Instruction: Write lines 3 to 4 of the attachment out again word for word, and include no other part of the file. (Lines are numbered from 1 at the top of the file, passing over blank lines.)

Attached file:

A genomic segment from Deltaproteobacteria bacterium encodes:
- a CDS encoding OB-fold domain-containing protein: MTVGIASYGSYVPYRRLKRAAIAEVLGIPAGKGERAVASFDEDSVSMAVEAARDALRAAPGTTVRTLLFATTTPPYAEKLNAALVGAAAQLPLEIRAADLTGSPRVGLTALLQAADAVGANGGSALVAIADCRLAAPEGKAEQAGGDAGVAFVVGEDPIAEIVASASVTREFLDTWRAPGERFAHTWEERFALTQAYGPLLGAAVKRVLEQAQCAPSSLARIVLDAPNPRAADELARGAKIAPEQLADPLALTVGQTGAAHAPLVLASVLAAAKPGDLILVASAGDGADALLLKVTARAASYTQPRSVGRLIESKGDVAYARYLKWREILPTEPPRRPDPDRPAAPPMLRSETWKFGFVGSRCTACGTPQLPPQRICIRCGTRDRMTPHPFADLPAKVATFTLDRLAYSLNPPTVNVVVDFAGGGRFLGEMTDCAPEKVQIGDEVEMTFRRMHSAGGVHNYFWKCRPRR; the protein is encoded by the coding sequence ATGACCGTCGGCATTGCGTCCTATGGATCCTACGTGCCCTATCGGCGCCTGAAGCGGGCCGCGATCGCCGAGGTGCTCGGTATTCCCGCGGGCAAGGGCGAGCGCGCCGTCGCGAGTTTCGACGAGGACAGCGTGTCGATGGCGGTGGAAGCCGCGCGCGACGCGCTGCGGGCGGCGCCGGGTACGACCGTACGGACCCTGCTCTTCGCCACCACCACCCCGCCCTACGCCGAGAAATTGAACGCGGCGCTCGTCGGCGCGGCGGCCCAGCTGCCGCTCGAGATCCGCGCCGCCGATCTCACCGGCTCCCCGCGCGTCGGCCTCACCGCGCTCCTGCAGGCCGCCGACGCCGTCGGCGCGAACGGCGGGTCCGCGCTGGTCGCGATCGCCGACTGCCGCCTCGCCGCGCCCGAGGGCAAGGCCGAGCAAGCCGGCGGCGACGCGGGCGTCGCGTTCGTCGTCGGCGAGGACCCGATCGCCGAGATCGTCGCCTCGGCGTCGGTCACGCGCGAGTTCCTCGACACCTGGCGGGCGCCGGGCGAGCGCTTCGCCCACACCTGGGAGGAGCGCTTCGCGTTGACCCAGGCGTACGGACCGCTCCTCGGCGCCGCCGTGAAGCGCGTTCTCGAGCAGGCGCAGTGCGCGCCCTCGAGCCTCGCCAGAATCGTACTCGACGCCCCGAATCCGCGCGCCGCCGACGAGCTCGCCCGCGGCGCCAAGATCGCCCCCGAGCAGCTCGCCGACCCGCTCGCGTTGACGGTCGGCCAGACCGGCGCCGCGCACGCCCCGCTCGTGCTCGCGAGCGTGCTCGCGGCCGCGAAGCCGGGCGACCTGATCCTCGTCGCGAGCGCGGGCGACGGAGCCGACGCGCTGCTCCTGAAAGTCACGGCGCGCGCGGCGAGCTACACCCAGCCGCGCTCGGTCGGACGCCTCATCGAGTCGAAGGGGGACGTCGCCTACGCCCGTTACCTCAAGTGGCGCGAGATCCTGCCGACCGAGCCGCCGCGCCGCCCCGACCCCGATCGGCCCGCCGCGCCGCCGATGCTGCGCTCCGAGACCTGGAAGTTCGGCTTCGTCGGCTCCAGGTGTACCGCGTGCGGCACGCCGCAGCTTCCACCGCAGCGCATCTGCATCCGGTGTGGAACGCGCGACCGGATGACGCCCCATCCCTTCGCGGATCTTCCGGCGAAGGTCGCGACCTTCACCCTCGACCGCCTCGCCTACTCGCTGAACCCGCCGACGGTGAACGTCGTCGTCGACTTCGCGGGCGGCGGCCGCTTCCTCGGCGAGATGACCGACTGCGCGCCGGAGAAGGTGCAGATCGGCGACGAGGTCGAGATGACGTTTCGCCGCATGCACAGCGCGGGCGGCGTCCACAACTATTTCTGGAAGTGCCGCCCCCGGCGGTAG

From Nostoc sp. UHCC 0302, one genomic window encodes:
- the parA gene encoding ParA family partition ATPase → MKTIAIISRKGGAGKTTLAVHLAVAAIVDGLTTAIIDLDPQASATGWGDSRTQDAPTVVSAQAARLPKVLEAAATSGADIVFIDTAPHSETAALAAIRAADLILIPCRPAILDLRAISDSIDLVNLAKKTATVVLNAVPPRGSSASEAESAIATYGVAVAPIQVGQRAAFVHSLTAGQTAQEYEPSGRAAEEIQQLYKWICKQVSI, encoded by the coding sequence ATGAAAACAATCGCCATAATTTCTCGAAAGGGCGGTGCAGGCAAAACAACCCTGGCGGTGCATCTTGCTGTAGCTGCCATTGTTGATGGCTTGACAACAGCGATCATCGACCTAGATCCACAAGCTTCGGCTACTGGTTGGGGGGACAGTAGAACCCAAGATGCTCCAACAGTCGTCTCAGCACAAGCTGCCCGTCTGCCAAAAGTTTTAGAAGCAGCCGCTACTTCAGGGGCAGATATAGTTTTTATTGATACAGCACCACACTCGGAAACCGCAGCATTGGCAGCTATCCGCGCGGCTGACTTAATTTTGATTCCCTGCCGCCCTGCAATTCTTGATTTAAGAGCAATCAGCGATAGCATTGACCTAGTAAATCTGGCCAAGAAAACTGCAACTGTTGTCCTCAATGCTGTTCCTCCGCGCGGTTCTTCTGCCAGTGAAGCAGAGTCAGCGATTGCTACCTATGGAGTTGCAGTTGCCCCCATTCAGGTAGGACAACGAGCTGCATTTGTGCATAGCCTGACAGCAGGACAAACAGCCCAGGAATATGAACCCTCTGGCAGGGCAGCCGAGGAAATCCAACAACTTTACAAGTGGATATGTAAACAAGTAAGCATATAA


From Nostoc sp. UHCC 0302, one genomic window encodes:
- the parA gene encoding ParA family partition ATPase → MKTIAIISRKGGAGKTTLAVHLAVAAIVDGLTTAIIDLDPQASATGWGDSRTQDAPTVVSAQAARLPKVLEAAATSGADIVFIDTAPHSETAALAAIRAADLILIPCRPAILDLRAISDSIDLVNLAKKTATVVLNAVPPRGSSASEAESAIATYGVAVAPIQVGQRAAFVHSLTAGQTAQEYEPSGRAAEEIQQLYKWICKQVSI, encoded by the coding sequence ATGAAAACAATCGCCATAATTTCTCGAAAGGGCGGTGCAGGCAAAACAACCCTGGCGGTGCATCTTGCTGTAGCTGCCATTGTTGATGGCTTGACAACAGCGATCATCGACCTAGATCCACAAGCTTCGGCTACTGGTTGGGGGGACAGTAGAACCCAAGATGCTCCAACAGTCGTCTCAGCACAAGCTGCCCGTCTGCCAAAAGTTTTAGAAGCAGCCGCTACTTCAGGGGCAGATATAGTTTTTATTGATACAGCACCACACTCGGAAACCGCAGCATTGGCAGCTATCCGCGCGGCTGACTTAATTTTGATTCCCTGCCGCCCTGCAATTCTTGATTTAAGAGCAATCAGCGATAGCATTGACCTAGTAAATCTGGCCAAGAAAACTGCAACTGTTGTCCTCAATGCTGTTCCTCCGCGCGGTTCTTCTGCCAGTGAAGCAGAGTCAGCGATTGCTACCTATGGAGTTGCAGTTGCCCCCATTCAGGTAGGACAACGAGCTGCATTTGTGCATAGCCTGACAGCAGGACAAACAGCCCAGGAATATGAACCCTCTGGCAGGGCAGCCGAGGAAATCCAACAACTTTACAAGTGGATATGTAAACAAGTAAGCATATAA